The newcomers looked at each other—had they gotten the wrong hotel? Was it the Red Lion Hotel Anaheim or the Anaheim Plaza Hotel Suites?  Or were they simply too early?

Ben stood up and waved.

They trooped over, four men and a woman, all over forty and under sixty, neat and tidy in business attire. Ben decided that the bearded man about fifty had to be Rabbi Hank Kimmelman. The tall, graying, blue-eyed, good-looking fellow? A lawyer—probably the congregation’s president, he concluded. The short, very pretty, dark-haired, slightly zaftig woman—an educator. Perhaps a college professor. Maybe the synagogue treasurer. The other two were older.
More reserved, harder to read. Probably the money guys, he thought. Businessmen.

“Rabbi Ben Maimon?” ventured the bearded man, extending his right hand. “I’m Hank Kimmelman. We exchanged emails—”

“Call me Ben.” They shook hands.

“This is Dr. Tova Levine, our immediate past president,” Kimmelman continued. “Gary Burkin, our president,” he said, indicating the tall, handsome man. “And board members Aaron Ferguson and Manny Seddaca.”

Ben shook each hand in turn, then looked around the room. “We’ll need a larger table.”

“I’ll handle it,” Ferguson said. He headed for the cashier’s desk, all but breaking into a trot.

“I apologize for meeting in such a goyishe place,” Rabbi Kimmelman said. A place suitable only for gentiles.

“I understand. We’re fifty miles from your shul in a place no Jew would come to eat. I’m getting that whether you hire me or not, discretion is vital.”

Kimmelman and the others exchanged guarded glances.
“You come very highly recommended.”

“Thank you. Your email said that you knew my grandfather, of blessed memory?”

Olav hashalom—may he rest in peace. He taught Talmud my first year at J.T.S. Just before he retired.”

“So he would have been in his eighties. By then he was bald and his beard was white. Otherwise, I look just like him.”

Everyone smiled.

“So, Dr. Levine—”


“—you’re still at UCLA in… the Political Science Department?”

Tova’s mouth dropped open. “How did you know that?”

“When I got Rabbi Kimmelman’s email, I visited Beit Joseph’s Website. It hadn’t been updated in a while, but you were listed as a board member.”

Tova smiled. “But—”

“I Googled Tova Levine and discovered five in Southern California. Two were very young, judging by their Facebook pages. One was awaiting sentencing on drug charges, one a pediatrician and one teaches at UCLA.”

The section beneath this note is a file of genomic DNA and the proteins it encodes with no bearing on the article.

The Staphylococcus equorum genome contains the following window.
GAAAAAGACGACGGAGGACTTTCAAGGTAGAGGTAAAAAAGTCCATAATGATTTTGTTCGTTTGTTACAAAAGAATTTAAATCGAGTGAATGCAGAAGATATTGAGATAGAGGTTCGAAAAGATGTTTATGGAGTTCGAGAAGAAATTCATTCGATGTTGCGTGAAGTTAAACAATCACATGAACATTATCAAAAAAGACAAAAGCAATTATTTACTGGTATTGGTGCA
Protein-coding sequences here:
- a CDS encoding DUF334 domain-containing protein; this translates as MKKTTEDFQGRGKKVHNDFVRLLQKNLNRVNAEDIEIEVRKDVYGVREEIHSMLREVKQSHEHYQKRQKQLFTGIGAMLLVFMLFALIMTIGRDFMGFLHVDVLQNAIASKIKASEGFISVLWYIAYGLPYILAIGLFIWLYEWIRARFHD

Kimmelman said, “But I introduced her as ‘Dr. Levine.’ How did you know she wasn’t the pediatrician?”

“Because she’s put on a few pounds lately—forgive me, Dr.
Levine—Tova—but your jacket is a little tight—and the sleeve has a faint odor of old tobacco smoke. So I guessed that you might be trying to quit smoking—”

“—and no pediatrician would smoke,” Kimmelman finished.
“I told you he was good.”

“Okay, what do you make of me?” Burkin asked, as Ferguson returned with a waitress.

“I can seat you now,” she said, and the group followed her to a booth across the room.

After everyone had ordered, Burkin looked at Ben. “Rabbi Maimon—” Burkin began.

Ben said, “You’re an attorney. Managing partner in Burkin, Turner and Overstreet. You’ve made a reputation handling criminal cases, and you seldom go to trial.”

“You’ve done your due diligence.”

Ben shrugged. “Now please, before we go any further, can you tell me why I’m here? What is this all about?”

Burkin and Kimmelman exchanged glances.

“Someone got into our bank account,” Kimmelman said.

“How much did you lose?”

“That’s the crazy thing. He didn’t take anything.”

“Then how do you know that—”

Burkin said, “Someone deposited over two million in one of our accounts. We’d like you find out who.”

“And why,” Tova said.

“And if we can keep the money,” Ferguson added.

Saturday, January 22, 2011

The Birth of Rabbi Ben

How This Book Happened 
(An abbreviated history of my writing career)

Rabbi Ben, or someone like him, has been flitting around my mind for literally decades, never quite coming into focus, occasionally haunting my dreams, less often appearing on periodic to-do lists of projects or books that I wanted to think about.